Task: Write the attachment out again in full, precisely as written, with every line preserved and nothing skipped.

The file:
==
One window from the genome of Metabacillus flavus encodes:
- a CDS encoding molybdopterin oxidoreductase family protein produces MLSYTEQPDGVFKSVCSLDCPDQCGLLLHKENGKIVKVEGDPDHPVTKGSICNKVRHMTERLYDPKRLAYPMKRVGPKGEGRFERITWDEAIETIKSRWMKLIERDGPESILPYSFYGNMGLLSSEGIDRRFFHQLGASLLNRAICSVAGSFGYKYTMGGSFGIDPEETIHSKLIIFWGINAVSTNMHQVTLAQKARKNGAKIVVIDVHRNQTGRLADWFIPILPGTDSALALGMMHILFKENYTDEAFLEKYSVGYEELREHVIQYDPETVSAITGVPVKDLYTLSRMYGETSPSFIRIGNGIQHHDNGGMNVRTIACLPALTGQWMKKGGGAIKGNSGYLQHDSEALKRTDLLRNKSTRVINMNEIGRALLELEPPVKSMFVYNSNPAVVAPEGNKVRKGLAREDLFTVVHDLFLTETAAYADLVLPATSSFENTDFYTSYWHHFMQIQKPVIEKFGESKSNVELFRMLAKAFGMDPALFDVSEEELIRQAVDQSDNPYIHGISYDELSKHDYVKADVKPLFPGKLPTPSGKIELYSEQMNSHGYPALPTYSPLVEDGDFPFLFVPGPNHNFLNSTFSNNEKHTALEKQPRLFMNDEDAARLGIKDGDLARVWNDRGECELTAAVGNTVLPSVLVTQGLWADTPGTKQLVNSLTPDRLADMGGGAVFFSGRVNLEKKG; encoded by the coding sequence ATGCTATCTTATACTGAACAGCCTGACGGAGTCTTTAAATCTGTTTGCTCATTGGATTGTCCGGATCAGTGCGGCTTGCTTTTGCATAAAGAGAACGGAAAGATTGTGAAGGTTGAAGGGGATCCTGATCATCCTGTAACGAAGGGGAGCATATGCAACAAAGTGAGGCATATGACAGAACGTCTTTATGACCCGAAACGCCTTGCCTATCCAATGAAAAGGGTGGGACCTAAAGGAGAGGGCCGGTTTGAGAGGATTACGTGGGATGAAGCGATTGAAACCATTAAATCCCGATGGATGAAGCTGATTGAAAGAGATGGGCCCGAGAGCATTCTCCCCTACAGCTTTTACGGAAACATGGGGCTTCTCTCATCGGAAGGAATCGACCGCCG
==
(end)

One window from the genome of Metabacillus flavus encodes:
- a CDS encoding molybdopterin oxidoreductase family protein produces MLSYTEQPDGVFKSVCSLDCPDQCGLLLHKENGKIVKVEGDPDHPVTKGSICNKVRHMTERLYDPKRLAYPMKRVGPKGEGRFERITWDEAIETIKSRWMKLIERDGPESILPYSFYGNMGLLSSEGIDRRFFHQLGASLLNRAICSVAGSFGYKYTMGGSFGIDPEETIHSKLIIFWGINAVSTNMHQVTLAQKARKNGAKIVVIDVHRNQTGRLADWFIPILPGTDSALALGMMHILFKENYTDEAFLEKYSVGYEELREHVIQYDPETVSAITGVPVKDLYTLSRMYGETSPSFIRIGNGIQHHDNGGMNVRTIACLPALTGQWMKKGGGAIKGNSGYLQHDSEALKRTDLLRNKSTRVINMNEIGRALLELEPPVKSMFVYNSNPAVVAPEGNKVRKGLAREDLFTVVHDLFLTETAAYADLVLPATSSFENTDFYTSYWHHFMQIQKPVIEKFGESKSNVELFRMLAKAFGMDPALFDVSEEELIRQAVDQSDNPYIHGISYDELSKHDYVKADVKPLFPGKLPTPSGKIELYSEQMNSHGYPALPTYSPLVEDGDFPFLFVPGPNHNFLNSTFSNNEKHTALEKQPRLFMNDEDAARLGIKDGDLARVWNDRGECELTAAVGNTVLPSVLVTQGLWADTPGTKQLVNSLTPDRLADMGGGAVFFSGRVNLEKKG; encoded by the coding sequence ATGCTATCTTATACTGAACAGCCTGACGGAGTCTTTAAATCTGTTTGCTCATTGGATTGTCCGGATCAGTGCGGCTTGCTTTTGCATAAAGAGAACGGAAAGATTGTGAAGGTTGAAGGGGATCCTGATCATCCTGTAACGAAGGGGAGCATATGCAACAAAGTGAGGCATATGACAGAACGTCTTTATGACCCGAAACGCCTTGCCTATCCAATGAAAAGGGTGGGACCTAAAGGAGAGGGCCGGTTTGAGAGGATTACGTGGGATGAAGCGATTGAAACCATTAAATCCCGATGGATGAAGCTGATTGAAAGAGATGGGCCCGAGAGCATTCTCCCCTACAGCTTTTACGGAAACATGGGGCTTCTCTCATCGGAAGGAATCGACCGCCG